SWINDLE is a new piece of self initiated work for 2012 that is brought to life by its context and through interaction with people. The lettering is inspired by typography from the graphic designer Jamie Reid, who created iconic artwork for the Sex Pistols. We have employed a low-tech, hand-made approach consistent with the DIY aesthetic of punk to make 3-D lettering using cardboard and papier mache with wheat paste.
The work references the feature film and recording The Great Rock’n’Roll Swindle, that puports to tell the story of how the Sex Pistols and their manager conned record labels out of large amounts of money in the late 1970’s. Their attempts to ‘get one over’ the record labels seem simplistic in retrospect, but looking back helps illuminate how dominant the corporations are who control the music industry now and how unlikely such an escapade would be today. Since the credit crunch and the far reaching economic recession, the word ‘swindle’ is now common parlance and far from being associated with political radicals is mainstream terminology. Many people feel they have been swindled and are suffering the effects of it in their daily lives. A line from the movie spoken by John Lydon at the end of a concert in America seems to sum it up ‘Ever get the feeling you’ve been cheated…?’
We started creating the architectural letters through public workshops that were part of Birmingham’s Olympic Torch Relay celebrations. We were based at the Mailbox shopping centre and we started by making the word WIN during drop-in workshops using recycled and household materials. The workshops were suitable for all ages and abilities and everyone who took part could be involved in the whole making process, from constructing the 3-D cardboard letter-forms to covering them in papier mache and lastly priming and painting them. As we used two layers of papier mache for strength we employed the technique of alternating the colour of the newspaper used for each layer, to differentiate between them more easily, the Financial Times with it’s distinctive pink colouring was ideal and wholly appropriate for this purpose! With special thanks to everyone who took part, thanks also to Asda for donating the cardboard and Coco Cola for sponsoring the event and supplying branded volunteers!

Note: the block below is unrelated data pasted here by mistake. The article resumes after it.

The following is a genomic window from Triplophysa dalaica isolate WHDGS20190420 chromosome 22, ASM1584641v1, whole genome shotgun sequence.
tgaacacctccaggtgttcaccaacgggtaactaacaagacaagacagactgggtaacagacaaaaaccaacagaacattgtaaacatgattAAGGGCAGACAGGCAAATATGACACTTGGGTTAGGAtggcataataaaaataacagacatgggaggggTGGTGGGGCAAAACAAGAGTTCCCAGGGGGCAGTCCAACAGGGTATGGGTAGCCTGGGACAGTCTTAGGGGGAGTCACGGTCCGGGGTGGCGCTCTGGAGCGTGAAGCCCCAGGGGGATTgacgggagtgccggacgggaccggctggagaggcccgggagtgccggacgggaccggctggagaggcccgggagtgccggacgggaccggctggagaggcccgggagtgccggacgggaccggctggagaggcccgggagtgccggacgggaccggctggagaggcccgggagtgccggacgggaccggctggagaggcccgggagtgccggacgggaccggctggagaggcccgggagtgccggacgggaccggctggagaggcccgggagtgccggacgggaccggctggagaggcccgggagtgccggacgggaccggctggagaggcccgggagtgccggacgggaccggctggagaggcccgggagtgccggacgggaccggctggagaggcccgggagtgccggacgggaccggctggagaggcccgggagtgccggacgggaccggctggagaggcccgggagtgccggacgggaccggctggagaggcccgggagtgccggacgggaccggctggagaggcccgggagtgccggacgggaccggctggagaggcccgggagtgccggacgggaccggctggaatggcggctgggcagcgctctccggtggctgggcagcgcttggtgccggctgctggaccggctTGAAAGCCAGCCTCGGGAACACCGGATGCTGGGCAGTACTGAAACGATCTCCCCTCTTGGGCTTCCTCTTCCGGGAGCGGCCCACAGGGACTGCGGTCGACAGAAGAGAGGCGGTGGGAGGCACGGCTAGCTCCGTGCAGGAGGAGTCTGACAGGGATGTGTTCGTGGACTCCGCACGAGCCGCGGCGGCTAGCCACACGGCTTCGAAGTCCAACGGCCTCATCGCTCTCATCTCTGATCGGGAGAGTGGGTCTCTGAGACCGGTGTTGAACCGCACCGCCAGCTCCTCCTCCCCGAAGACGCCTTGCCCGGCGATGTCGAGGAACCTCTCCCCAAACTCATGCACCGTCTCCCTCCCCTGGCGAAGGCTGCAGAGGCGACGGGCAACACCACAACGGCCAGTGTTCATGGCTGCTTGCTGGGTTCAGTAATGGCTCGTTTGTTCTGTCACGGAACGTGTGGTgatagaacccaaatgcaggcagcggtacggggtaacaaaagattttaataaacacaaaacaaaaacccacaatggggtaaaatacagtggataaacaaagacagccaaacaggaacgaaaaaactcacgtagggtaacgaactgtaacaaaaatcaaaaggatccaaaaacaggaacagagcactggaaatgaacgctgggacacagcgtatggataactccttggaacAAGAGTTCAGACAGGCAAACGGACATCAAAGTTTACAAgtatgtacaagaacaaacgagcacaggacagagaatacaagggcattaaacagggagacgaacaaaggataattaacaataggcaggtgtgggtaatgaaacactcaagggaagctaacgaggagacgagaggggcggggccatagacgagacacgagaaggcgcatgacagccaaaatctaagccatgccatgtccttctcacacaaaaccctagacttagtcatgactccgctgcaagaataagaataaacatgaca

We then had just a few weeks to make the rest of the letters to form the word Swindle, ready to display as part of Worcester’s Fourth Plinth project on 12th July 2012. Museums Worcestershire initiated Worcester’s Fourth Plinth project, where contemporary artists took over a newly vacated space in the historic Museum building for a month. The space was formerly occupied by the library which has now moved to a brand new building called the Hive. From Monday 25 June four plinths adorned the space, with three using stone busts of local historic figures from the museum’s collection to look back to the founding of the Worcester Museum and Library building more than 100 years ago. The fourth and biggest plinth was bravely offered to artists who had the freedom to share their creative ideas with visitors in whatever format they wanted. A wide variety of creative people took up residence on the Fourth Plinth in a project inspired by artist Anthony Gormley’s One and Other which took place on the empty fourth plinth in London’s Trafalgar Square in 2009.
Visitors were invited to have their photos taken on Worcester’s Fourth Plinth along with the word SWINDLE. They were able to rearrange the letters to create any other word they wanted or could just choose a particular letter to be pictured with. The rest of the letters had to remain on the plinth at all times and the person or people who re-arranged them would also place themselves on the plinth for a photo. Photographer Theodora Pangos captured about 25 different words and poses during the day, with visitors ranging from individuals to couples, families and children and even some of the Museum staff. It was inspiring was to see how many different interpretations there were, using the same limited means and how creative people were by improvising new letters and words and in how they chose to physically interact with the letters. Although the plinth was just a few inches high it provided a kind of stage and with a photographer present and sometimes an audience of onlookers, so some of the interactions turned into mini performances!
A week later we presented Swindle at Warwick Bar Fete, on a longer plinth and in a quite different setting, again we were surprised to see many new words and poses coming out of the same set of letters. It looks like SWINDLE could run and run!